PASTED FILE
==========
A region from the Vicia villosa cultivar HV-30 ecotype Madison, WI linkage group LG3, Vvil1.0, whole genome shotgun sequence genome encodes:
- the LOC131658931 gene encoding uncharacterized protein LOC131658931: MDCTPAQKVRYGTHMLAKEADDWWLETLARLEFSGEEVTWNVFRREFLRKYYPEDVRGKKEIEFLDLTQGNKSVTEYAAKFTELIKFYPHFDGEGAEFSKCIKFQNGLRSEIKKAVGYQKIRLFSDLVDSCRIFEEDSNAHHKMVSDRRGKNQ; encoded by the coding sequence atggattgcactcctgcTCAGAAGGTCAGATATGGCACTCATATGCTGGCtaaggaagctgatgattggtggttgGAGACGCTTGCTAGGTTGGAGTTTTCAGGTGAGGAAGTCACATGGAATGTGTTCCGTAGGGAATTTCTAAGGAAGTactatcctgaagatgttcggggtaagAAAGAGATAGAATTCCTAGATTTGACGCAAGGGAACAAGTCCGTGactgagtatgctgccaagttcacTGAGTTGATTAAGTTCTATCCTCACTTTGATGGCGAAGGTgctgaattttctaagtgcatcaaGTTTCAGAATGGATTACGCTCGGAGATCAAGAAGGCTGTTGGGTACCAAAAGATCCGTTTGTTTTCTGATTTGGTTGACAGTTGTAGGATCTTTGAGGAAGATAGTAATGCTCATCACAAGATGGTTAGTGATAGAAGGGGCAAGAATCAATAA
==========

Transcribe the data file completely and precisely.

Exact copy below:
A region from the Vicia villosa cultivar HV-30 ecotype Madison, WI linkage group LG3, Vvil1.0, whole genome shotgun sequence genome encodes:
- the LOC131658931 gene encoding uncharacterized protein LOC131658931: MDCTPAQKVRYGTHMLAKEADDWWLETLARLEFSGEEVTWNVFRREFLRKYYPEDVRGKKEIEFLDLTQGNKSVTEYAAKFTELIKFYPHFDGEGAEFSKCIKFQNGLRSEIKKAVGYQKIRLFSDLVDSCRIFEEDSNAHHKMVSDRRGKNQ; encoded by the coding sequence atggattgcactcctgcTCAGAAGGTCAGATATGGCACTCATATGCTGGCtaaggaagctgatgattggtggttgGAGACGCTTGCTAGGTTGGAGTTTTCAGGTGAGGAAGTCACATGGAATGTGTTCCGTAGGGAATTTCTAAGGAAGTactatcctgaagatgttcggggtaagAAAGAGATAGAATTCCTAGATTTGACGCAAGGGAACAAGTCCGTGactgagtatgctgccaagttcacTGAGTTGATTAAGTTCTATCCTCACTTTGATGGCGAAGGTgctgaattttctaagtgcatcaaGTTTCAGAATGGATTACGCTCGGAGATCAAGAAGGCTGTTGGGTACCAAAAGATCCGTTTGTTTTCTGATTTGGTTGACAGTTGTAGGATCTTTGAGGAAGATAGTAATGCTCATCACAAGATGGTTAGTGATAGAAGGGGCAAGAATCAATAA